Two Exercises to Fix Your Posture - Indianapolis Fitness And Sports Training

Two Exercises to Fix Your Posture

written by Bill Hartman

Question:  I’ve been working hard on trying to fix my posture, but it doesn’t seem to be helping. Are there any exercises that I can do to improve my posture?

Signed, Help Heal my Hunchback

Posture is one of those things that is grossly misunderstood.

It tends to be thought of as some sort of static, statue-like ideal that we should all seek out because, well, it’s “good” posture. (Blame Mom for that one)

The reality is that we humans weren’t designed to be static creatures. We are designed to be movers. 

It’s actually the reduction of movement capabilities that results in the appearance of “bad” posture. Truth be told, there is no such thing as bad posture, only limitations that predispose and limit our ability to position ourselves.

Consider a long care drive or airline flight. You’re in a cramped, limited space for several hours. This is an imposed constraint that limits your movement options. Most folks don’t walk away from the car or plane after such a trip and express how loose and comfortable they feel. It’s typically the opposite with the desire to move around more to get comfortable.

When you look at yourself in the mirror or in photos, you may see that your chest, back, or shoulders favor a certain posture or position that you find substandard in regard to your mental picture of what “good” posture really means. The common strategy at this point is to try to activate certain muscles to “fix” your posture.

This is typically a bad idea. You’ve now begun a process of unnecessary and undesired muscle activity that further restricts and limits your positioning capabilities. This is typically felt as burning in muscles on or around the shoulder blades, aching in your upper back, lower back pain, neck pain, or even headaches.

Your goal in regard to fixing posture should be to move more. Sometimes it is that simple. Getting away from your desk, changing your body positions more frequently, and engaging in a general exercise program may all be viable solutions.

Those with rounded shoulders often blame weak or tight muscle for the undesired hunchback or even flat-backed appearance they see in the mirror. However, a key, and often missing, element to movement, comfort, and better posture is not the muscles on the outside, but rather, what goes on inside your body.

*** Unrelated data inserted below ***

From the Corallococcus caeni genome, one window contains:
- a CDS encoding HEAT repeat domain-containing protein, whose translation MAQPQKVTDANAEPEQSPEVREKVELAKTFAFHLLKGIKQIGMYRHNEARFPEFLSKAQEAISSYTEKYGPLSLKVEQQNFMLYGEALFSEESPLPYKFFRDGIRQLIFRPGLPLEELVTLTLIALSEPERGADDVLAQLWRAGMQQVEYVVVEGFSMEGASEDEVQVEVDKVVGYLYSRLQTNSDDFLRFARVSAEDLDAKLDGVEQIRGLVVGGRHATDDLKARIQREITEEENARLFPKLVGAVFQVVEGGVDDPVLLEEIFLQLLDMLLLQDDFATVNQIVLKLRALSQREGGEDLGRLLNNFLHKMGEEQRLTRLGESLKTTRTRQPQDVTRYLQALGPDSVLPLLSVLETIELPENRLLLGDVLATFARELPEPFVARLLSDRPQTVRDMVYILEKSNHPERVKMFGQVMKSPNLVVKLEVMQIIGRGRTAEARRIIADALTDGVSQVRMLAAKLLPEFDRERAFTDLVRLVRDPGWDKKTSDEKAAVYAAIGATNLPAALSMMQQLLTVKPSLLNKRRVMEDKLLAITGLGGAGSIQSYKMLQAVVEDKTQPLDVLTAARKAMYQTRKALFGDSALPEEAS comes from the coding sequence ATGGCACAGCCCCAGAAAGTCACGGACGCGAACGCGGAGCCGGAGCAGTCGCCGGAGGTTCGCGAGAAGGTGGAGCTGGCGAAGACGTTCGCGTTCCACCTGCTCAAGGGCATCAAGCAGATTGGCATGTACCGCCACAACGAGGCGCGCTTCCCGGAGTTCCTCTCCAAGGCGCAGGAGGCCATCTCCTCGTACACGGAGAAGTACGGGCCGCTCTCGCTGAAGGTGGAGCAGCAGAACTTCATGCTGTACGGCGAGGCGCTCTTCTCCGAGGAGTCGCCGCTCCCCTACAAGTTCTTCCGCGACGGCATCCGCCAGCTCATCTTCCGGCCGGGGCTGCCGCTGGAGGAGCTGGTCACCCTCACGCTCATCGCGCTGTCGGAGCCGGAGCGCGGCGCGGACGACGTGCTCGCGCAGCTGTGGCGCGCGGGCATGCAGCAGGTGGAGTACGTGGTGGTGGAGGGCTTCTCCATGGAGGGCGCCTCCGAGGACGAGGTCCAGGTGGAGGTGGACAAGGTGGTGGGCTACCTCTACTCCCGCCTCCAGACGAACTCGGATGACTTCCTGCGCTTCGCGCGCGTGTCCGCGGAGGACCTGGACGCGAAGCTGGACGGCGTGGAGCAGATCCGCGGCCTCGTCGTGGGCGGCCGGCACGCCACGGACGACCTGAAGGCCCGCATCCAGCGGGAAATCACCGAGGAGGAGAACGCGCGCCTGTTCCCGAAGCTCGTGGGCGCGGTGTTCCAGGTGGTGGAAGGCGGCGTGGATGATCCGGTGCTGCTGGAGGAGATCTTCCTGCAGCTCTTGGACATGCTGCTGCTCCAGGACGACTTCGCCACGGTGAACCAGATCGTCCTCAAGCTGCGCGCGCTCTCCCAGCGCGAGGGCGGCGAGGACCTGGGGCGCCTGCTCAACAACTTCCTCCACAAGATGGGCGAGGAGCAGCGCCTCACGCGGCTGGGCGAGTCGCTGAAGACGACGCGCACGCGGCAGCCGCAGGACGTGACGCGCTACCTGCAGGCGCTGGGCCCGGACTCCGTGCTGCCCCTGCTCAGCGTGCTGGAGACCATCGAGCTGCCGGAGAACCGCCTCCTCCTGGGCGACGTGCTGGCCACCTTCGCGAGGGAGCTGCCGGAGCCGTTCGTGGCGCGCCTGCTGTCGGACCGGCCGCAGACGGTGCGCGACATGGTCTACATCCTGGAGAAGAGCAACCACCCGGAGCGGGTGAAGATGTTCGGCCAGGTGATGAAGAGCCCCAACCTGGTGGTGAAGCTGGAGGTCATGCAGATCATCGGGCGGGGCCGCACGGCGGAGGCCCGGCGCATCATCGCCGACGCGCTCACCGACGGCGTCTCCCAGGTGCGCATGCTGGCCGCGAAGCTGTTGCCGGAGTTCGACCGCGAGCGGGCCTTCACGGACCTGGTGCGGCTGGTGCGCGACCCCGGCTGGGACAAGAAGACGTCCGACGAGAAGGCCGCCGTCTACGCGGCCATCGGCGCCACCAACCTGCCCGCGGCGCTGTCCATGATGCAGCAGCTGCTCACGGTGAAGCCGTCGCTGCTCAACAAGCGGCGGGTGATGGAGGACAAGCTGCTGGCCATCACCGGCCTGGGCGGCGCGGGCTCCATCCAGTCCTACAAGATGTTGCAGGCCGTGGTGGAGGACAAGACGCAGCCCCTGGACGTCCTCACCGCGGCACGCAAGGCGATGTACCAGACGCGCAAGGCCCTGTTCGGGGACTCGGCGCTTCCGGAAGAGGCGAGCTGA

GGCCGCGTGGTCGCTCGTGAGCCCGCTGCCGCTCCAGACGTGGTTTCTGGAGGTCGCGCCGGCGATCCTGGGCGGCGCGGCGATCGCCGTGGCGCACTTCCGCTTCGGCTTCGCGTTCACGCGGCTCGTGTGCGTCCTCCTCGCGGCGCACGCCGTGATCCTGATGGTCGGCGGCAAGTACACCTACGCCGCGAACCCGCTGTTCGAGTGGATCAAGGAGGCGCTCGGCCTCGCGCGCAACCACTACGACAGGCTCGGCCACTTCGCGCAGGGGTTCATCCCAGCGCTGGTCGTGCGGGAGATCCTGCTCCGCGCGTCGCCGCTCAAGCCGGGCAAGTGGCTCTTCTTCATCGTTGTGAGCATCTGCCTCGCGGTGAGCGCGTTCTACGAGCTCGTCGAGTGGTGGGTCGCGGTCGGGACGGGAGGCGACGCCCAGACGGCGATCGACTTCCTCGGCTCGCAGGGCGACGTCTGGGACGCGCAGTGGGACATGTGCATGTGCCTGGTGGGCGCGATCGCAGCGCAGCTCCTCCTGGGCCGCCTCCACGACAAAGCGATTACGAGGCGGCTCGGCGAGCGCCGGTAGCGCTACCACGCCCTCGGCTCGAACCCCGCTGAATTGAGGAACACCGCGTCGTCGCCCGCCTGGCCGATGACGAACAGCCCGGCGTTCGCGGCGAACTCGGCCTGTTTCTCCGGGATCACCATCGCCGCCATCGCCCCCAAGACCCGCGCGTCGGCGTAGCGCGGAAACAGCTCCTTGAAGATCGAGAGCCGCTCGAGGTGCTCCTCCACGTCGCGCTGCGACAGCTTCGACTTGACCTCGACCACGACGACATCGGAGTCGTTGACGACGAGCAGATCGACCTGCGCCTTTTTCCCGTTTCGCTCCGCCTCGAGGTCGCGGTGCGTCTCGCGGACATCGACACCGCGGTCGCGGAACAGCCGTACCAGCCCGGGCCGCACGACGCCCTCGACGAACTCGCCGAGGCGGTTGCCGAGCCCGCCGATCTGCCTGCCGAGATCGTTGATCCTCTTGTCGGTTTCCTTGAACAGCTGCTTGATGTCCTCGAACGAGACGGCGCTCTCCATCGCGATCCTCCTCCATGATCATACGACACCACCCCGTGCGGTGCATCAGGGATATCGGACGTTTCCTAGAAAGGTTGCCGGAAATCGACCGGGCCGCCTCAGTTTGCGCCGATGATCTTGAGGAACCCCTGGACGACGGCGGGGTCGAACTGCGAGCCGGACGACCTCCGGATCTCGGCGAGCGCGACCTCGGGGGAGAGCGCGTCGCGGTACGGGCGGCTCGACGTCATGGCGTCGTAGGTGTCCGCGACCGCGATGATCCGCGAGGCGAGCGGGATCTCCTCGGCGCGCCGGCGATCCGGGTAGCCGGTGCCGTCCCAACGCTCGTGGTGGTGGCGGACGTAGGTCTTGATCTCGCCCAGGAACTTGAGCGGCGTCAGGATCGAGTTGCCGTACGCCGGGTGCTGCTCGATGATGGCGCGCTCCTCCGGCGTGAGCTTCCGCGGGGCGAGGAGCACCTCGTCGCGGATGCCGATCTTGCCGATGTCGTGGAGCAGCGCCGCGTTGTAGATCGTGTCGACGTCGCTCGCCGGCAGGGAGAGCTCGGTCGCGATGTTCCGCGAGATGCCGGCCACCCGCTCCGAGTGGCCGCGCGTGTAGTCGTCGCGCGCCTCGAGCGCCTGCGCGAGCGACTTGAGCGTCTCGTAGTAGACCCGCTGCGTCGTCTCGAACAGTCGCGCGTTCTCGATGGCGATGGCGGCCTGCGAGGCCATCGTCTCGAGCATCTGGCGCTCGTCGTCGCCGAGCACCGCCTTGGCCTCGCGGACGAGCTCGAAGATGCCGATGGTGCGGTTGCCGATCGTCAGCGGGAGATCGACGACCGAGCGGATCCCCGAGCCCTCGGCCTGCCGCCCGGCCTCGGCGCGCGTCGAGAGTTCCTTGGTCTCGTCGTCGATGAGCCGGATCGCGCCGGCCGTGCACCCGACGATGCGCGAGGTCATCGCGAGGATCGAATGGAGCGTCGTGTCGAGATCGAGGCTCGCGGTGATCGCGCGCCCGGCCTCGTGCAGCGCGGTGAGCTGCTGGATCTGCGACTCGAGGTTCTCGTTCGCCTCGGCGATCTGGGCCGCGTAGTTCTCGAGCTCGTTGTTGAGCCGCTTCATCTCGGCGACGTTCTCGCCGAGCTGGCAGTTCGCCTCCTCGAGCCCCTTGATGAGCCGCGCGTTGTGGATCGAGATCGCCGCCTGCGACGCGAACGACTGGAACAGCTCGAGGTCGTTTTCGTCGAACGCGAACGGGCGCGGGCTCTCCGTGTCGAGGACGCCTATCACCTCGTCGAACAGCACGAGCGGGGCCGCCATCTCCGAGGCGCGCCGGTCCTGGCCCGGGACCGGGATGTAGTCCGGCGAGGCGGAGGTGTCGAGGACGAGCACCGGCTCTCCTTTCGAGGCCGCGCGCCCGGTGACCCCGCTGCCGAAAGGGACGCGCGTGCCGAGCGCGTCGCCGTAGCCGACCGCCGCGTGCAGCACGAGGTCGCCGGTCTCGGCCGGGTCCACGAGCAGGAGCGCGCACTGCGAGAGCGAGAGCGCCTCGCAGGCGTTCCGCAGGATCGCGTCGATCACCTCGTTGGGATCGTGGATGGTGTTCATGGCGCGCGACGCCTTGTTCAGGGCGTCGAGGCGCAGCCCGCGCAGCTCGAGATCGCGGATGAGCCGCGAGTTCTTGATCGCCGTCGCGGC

The shape of your chest, back, and position of your head and shoulders is determined by the ability to breathe effectively in an upright position. Because of gravity, your lungs fill up with air from the bottom up like pouring water into a glass. Prolonged upright posturing, like sitting at at desk for hours at a time, may result in the reduced ability to fill the upper part of the lung and result in physical appearance that many associated with “bad” posture.

The simple solution then is to reverse direction of the way your lungs fill with air. This can be done with very simple exercises that essentially turn you upside down.

Here’s two examples to get you started.

Level 1 

Place some pads or pillows under your knees to elevate them slightly.

Lower yourself down to your forearms such that your hips are higher than your shoulders.

Tuck your hips under you as if someone was pulling down on your back pockets.

Push your upper back toward the ceiling by pushing away from the floor with your forearm to make your back feel “big” between your shoulder blades.

Breathe in through your nose and out through your mouth being sure to exhale fully each breathe.

Hold the position for a minute or two as you breathe.

Repeat 2-3 sets and do this exercise at least twice a day.

Level 2

Start from a position on your hands and knees with your arms straight.

Keeping your arms straight, lift your hips upward as high as possible until your knees are fully extended.

Push away from the floor and keep your back “big.”

Breathe in through your nose and out through your mouth being sure to exhale fully each breathe.

Hold the position for a minute or two as you breathe.

Repeat 2-3 sets and do this exercise at least twice a day.

Bill Hartman

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